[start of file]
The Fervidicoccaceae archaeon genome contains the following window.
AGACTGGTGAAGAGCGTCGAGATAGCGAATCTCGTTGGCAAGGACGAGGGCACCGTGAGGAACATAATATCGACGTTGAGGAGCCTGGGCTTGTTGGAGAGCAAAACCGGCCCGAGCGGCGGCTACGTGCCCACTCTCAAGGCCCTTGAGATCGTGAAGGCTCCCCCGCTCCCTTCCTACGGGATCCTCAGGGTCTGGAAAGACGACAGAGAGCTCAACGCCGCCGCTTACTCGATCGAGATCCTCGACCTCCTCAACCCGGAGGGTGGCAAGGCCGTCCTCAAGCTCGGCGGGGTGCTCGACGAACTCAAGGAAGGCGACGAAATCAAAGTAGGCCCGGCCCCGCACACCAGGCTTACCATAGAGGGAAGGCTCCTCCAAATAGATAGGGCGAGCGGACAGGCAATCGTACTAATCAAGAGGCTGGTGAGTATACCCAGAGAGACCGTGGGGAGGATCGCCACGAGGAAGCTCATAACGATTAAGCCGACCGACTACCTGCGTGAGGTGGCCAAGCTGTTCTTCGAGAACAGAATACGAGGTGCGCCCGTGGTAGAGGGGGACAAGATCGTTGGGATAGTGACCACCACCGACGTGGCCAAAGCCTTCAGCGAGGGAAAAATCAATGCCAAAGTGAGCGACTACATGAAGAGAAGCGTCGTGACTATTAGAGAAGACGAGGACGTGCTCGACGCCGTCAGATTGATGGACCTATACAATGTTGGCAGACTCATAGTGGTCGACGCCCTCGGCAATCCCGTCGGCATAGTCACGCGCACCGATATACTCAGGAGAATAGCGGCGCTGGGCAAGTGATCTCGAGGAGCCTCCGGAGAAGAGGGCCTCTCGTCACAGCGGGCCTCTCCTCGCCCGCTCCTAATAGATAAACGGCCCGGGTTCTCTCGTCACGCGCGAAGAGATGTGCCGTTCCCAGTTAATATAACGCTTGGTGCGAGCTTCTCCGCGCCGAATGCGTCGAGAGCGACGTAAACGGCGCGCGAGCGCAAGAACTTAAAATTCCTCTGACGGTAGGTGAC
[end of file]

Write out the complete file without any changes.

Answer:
The Fervidicoccaceae archaeon genome contains the following window.
AGACTGGTGAAGAGCGTCGAGATAGCGAATCTCGTTGGCAAGGACGAGGGCACCGTGAGGAACATAATATCGACGTTGAGGAGCCTGGGCTTGTTGGAGAGCAAAACCGGCCCGAGCGGCGGCTACGTGCCCACTCTCAAGGCCCTTGAGATCGTGAAGGCTCCCCCGCTCCCTTCCTACGGGATCCTCAGGGTCTGGAAAGACGACAGAGAGCTCAACGCCGCCGCTTACTCGATCGAGATCCTCGACCTCCTCAACCCGGAGGGTGGCAAGGCCGTCCTCAAGCTCGGCGGGGTGCTCGACGAACTCAAGGAAGGCGACGAAATCAAAGTAGGCCCGGCCCCGCACACCAGGCTTACCATAGAGGGAAGGCTCCTCCAAATAGATAGGGCGAGCGGACAGGCAATCGTACTAATCAAGAGGCTGGTGAGTATACCCAGAGAGACCGTGGGGAGGATCGCCACGAGGAAGCTCATAACGATTAAGCCGACCGACTACCTGCGTGAGGTGGCCAAGCTGTTCTTCGAGAACAGAATACGAGGTGCGCCCGTGGTAGAGGGGGACAAGATCGTTGGGATAGTGACCACCACCGACGTGGCCAAAGCCTTCAGCGAGGGAAAAATCAATGCCAAAGTGAGCGACTACATGAAGAGAAGCGTCGTGACTATTAGAGAAGACGAGGACGTGCTCGACGCCGTCAGATTGATGGACCTATACAATGTTGGCAGACTCATAGTGGTCGACGCCCTCGGCAATCCCGTCGGCATAGTCACGCGCACCGATATACTCAGGAGAATAGCGGCGCTGGGCAAGTGATCTCGAGGAGCCTCCGGAGAAGAGGGCCTCTCGTCACAGCGGGCCTCTCCTCGCCCGCTCCTAATAGATAAACGGCCCGGGTTCTCTCGTCACGCGCGAAGAGATGTGCCGTTCCCAGTTAATATAACGCTTGGTGCGAGCTTCTCCGCGCCGAATGCGTCGAGAGCGACGTAAACGGCGCGCGAGCGCAAGAACTTAAAATTCCTCTGACGGTAGGTGAC